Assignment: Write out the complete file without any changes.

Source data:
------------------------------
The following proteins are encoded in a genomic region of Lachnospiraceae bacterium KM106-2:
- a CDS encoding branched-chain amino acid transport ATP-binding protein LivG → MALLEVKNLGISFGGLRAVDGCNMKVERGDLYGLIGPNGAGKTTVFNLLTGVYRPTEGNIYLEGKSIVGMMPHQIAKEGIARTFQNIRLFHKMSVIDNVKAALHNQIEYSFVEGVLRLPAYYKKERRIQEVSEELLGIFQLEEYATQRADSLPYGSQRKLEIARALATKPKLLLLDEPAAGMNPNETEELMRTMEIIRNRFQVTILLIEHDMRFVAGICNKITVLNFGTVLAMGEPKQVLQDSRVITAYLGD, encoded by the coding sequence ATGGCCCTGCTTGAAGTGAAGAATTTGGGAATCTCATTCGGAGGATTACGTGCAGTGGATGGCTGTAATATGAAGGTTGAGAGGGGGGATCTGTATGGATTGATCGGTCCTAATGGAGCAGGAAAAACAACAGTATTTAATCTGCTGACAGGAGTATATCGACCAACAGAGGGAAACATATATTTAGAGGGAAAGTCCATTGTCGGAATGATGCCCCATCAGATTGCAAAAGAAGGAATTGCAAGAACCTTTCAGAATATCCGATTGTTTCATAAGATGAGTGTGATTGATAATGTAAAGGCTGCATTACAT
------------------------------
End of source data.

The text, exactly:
The following proteins are encoded in a genomic region of Lachnospiraceae bacterium KM106-2:
- a CDS encoding branched-chain amino acid transport ATP-binding protein LivG → MALLEVKNLGISFGGLRAVDGCNMKVERGDLYGLIGPNGAGKTTVFNLLTGVYRPTEGNIYLEGKSIVGMMPHQIAKEGIARTFQNIRLFHKMSVIDNVKAALHNQIEYSFVEGVLRLPAYYKKERRIQEVSEELLGIFQLEEYATQRADSLPYGSQRKLEIARALATKPKLLLLDEPAAGMNPNETEELMRTMEIIRNRFQVTILLIEHDMRFVAGICNKITVLNFGTVLAMGEPKQVLQDSRVITAYLGD, encoded by the coding sequence ATGGCCCTGCTTGAAGTGAAGAATTTGGGAATCTCATTCGGAGGATTACGTGCAGTGGATGGCTGTAATATGAAGGTTGAGAGGGGGGATCTGTATGGATTGATCGGTCCTAATGGAGCAGGAAAAACAACAGTATTTAATCTGCTGACAGGAGTATATCGACCAACAGAGGGAAACATATATTTAGAGGGAAAGTCCATTGTCGGAATGATGCCCCATCAGATTGCAAAAGAAGGAATTGCAAGAACCTTTCAGAATATCCGATTGTTTCATAAGATGAGTGTGATTGATAATGTAAAGGCTGCATTACAT